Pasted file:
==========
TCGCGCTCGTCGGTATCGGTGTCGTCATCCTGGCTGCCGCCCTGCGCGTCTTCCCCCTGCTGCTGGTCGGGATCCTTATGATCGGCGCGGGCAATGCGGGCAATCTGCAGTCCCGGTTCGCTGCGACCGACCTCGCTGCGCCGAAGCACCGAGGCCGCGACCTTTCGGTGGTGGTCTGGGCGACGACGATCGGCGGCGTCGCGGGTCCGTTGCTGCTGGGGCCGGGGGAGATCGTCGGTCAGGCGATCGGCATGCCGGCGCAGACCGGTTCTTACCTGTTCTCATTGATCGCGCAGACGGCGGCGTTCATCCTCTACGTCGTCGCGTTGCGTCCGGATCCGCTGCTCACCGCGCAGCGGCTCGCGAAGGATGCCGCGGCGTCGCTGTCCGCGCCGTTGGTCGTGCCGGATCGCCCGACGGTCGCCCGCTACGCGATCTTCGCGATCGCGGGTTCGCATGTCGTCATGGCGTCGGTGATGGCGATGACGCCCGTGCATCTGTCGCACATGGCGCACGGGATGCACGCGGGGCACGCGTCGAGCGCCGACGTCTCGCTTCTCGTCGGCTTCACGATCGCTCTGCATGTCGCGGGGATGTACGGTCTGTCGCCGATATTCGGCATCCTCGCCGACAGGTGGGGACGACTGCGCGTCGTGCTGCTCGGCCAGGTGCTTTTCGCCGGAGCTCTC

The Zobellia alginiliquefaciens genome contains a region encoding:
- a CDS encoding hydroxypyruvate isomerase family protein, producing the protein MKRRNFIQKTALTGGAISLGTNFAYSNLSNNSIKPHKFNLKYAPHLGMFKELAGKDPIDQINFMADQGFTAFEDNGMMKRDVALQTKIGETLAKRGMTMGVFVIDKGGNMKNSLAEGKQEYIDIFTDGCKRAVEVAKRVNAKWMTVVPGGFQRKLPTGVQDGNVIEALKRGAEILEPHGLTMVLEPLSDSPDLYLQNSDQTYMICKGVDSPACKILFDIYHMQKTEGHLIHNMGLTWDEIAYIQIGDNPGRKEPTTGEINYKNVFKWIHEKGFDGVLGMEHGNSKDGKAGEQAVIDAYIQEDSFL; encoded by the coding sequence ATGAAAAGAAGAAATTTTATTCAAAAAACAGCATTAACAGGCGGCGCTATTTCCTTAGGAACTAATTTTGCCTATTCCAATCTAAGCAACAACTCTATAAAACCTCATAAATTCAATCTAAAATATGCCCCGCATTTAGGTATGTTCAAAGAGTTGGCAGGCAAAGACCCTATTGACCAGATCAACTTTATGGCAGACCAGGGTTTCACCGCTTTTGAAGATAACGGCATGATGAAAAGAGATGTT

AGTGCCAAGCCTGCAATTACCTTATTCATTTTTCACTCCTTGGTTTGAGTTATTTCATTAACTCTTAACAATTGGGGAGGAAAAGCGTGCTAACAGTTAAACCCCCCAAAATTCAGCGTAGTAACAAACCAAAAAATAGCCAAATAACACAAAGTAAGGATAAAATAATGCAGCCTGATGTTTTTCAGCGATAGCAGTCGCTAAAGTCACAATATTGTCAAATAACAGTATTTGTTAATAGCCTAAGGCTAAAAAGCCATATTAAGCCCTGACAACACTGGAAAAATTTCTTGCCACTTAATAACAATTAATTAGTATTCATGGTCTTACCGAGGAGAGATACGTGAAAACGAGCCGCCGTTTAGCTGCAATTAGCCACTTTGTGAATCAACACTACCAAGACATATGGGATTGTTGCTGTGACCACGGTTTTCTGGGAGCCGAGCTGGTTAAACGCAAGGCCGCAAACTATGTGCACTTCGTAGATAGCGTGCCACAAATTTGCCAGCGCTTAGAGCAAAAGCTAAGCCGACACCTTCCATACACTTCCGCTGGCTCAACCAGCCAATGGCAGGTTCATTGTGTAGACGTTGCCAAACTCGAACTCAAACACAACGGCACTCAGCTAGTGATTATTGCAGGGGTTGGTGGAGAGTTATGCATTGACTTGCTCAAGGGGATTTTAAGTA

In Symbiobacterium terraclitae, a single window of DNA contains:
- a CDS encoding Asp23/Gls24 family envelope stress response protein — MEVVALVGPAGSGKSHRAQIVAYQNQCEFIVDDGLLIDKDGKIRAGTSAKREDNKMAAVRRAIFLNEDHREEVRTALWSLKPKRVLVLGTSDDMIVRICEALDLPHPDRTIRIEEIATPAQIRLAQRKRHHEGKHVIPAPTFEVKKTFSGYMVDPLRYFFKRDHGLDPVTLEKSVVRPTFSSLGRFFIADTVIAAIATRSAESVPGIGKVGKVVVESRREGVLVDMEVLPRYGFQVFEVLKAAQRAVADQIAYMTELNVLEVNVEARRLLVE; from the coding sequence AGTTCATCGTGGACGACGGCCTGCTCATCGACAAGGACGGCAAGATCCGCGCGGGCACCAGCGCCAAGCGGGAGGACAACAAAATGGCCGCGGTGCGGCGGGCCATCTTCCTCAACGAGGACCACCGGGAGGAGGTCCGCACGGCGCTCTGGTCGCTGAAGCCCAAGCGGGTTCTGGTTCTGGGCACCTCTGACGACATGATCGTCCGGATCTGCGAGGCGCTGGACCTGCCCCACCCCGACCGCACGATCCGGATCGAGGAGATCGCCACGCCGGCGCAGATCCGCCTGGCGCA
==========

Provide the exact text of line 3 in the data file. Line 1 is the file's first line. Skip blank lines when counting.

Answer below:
- a CDS encoding hydroxypyruvate isomerase family protein, producing the protein MKRRNFIQKTALTGGAISLGTNFAYSNLSNNSIKPHKFNLKYAPHLGMFKELAGKDPIDQINFMADQGFTAFEDNGMMKRDVALQTKIGETLAKRGMTMGVFVIDKGGNMKNSLAEGKQEYIDIFTDGCKRAVEVAKRVNAKWMTVVPGGFQRKLPTGVQDGNVIEALKRGAEILEPHGLTMVLEPLSDSPDLYLQNSDQTYMICKGVDSPACKILFDIYHMQKTEGHLIHNMGLTWDEIAYIQIGDNPGRKEPTTGEINYKNVFKWIHEKGFDGVLGMEHGNSKDGKAGEQAVIDAYIQEDSFL; encoded by the coding sequence ATGAAAAGAAGAAATTTTATTCAAAAAACAGCATTAACAGGCGGCGCTATTTCCTTAGGAACTAATTTTGCCTATTCCAATCTAAGCAACAACTCTATAAAACCTCATAAATTCAATCTAAAATATGCCCCGCATTTAGGTATGTTCAAAGAGTTGGCAGGCAAAGACCCTATTGACCAGATCAACTTTATGGCAGACCAGGGTTTCACCGCTTTTGAAGATAACGGCATGATGAAAAGAGATGTT